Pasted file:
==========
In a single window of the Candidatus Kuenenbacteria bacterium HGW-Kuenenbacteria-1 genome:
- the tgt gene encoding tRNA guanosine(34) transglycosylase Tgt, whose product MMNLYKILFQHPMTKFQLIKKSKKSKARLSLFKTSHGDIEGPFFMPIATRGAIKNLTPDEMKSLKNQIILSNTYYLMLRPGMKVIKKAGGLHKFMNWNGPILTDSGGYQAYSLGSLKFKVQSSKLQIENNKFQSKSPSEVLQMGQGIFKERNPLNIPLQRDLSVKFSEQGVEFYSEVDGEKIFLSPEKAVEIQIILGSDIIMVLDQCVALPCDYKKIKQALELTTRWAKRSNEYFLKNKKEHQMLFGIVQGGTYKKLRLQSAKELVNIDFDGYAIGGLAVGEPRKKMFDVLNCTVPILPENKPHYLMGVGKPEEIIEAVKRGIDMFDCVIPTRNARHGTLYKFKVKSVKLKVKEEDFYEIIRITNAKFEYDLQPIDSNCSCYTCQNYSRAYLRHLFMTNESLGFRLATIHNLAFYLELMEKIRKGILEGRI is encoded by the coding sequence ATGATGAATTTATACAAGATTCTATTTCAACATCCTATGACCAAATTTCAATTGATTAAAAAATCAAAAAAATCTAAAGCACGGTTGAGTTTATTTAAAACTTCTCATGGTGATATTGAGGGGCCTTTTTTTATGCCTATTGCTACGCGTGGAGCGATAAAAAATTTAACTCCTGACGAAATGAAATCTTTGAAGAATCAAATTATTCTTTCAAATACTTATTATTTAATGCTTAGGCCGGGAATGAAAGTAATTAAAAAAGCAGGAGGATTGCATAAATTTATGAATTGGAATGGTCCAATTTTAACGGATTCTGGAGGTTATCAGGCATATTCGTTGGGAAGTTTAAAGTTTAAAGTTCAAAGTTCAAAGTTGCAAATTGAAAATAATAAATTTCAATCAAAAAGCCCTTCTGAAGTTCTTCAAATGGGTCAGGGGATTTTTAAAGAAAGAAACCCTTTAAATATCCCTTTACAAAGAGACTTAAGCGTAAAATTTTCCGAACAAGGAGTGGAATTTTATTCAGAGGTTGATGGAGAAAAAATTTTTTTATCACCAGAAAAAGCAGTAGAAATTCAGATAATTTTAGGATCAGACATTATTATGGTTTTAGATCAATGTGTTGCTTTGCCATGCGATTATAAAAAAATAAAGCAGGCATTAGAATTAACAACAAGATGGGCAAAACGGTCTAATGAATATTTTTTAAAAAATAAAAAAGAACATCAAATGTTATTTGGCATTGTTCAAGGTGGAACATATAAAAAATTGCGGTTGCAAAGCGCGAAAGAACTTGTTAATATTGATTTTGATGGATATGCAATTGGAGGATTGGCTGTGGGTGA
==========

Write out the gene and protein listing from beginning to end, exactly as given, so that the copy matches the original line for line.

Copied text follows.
In a single window of the Candidatus Kuenenbacteria bacterium HGW-Kuenenbacteria-1 genome:
- the tgt gene encoding tRNA guanosine(34) transglycosylase Tgt, whose product MMNLYKILFQHPMTKFQLIKKSKKSKARLSLFKTSHGDIEGPFFMPIATRGAIKNLTPDEMKSLKNQIILSNTYYLMLRPGMKVIKKAGGLHKFMNWNGPILTDSGGYQAYSLGSLKFKVQSSKLQIENNKFQSKSPSEVLQMGQGIFKERNPLNIPLQRDLSVKFSEQGVEFYSEVDGEKIFLSPEKAVEIQIILGSDIIMVLDQCVALPCDYKKIKQALELTTRWAKRSNEYFLKNKKEHQMLFGIVQGGTYKKLRLQSAKELVNIDFDGYAIGGLAVGEPRKKMFDVLNCTVPILPENKPHYLMGVGKPEEIIEAVKRGIDMFDCVIPTRNARHGTLYKFKVKSVKLKVKEEDFYEIIRITNAKFEYDLQPIDSNCSCYTCQNYSRAYLRHLFMTNESLGFRLATIHNLAFYLELMEKIRKGILEGRI is encoded by the coding sequence ATGATGAATTTATACAAGATTCTATTTCAACATCCTATGACCAAATTTCAATTGATTAAAAAATCAAAAAAATCTAAAGCACGGTTGAGTTTATTTAAAACTTCTCATGGTGATATTGAGGGGCCTTTTTTTATGCCTATTGCTACGCGTGGAGCGATAAAAAATTTAACTCCTGACGAAATGAAATCTTTGAAGAATCAAATTATTCTTTCAAATACTTATTATTTAATGCTTAGGCCGGGAATGAAAGTAATTAAAAAAGCAGGAGGATTGCATAAATTTATGAATTGGAATGGTCCAATTTTAACGGATTCTGGAGGTTATCAGGCATATTCGTTGGGAAGTTTAAAGTTTAAAGTTCAAAGTTCAAAGTTGCAAATTGAAAATAATAAATTTCAATCAAAAAGCCCTTCTGAAGTTCTTCAAATGGGTCAGGGGATTTTTAAAGAAAGAAACCCTTTAAATATCCCTTTACAAAGAGACTTAAGCGTAAAATTTTCCGAACAAGGAGTGGAATTTTATTCAGAGGTTGATGGAGAAAAAATTTTTTTATCACCAGAAAAAGCAGTAGAAATTCAGATAATTTTAGGATCAGACATTATTATGGTTTTAGATCAATGTGTTGCTTTGCCATGCGATTATAAAAAAATAAAGCAGGCATTAGAATTAACAACAAGATGGGCAAAACGGTCTAATGAATATTTTTTAAAAAATAAAAAAGAACATCAAATGTTATTTGGCATTGTTCAAGGTGGAACATATAAAAAATTGCGGTTGCAAAGCGCGAAAGAACTTGTTAATATTGATTTTGATGGATATGCAATTGGAGGATTGGCTGTGGGTGA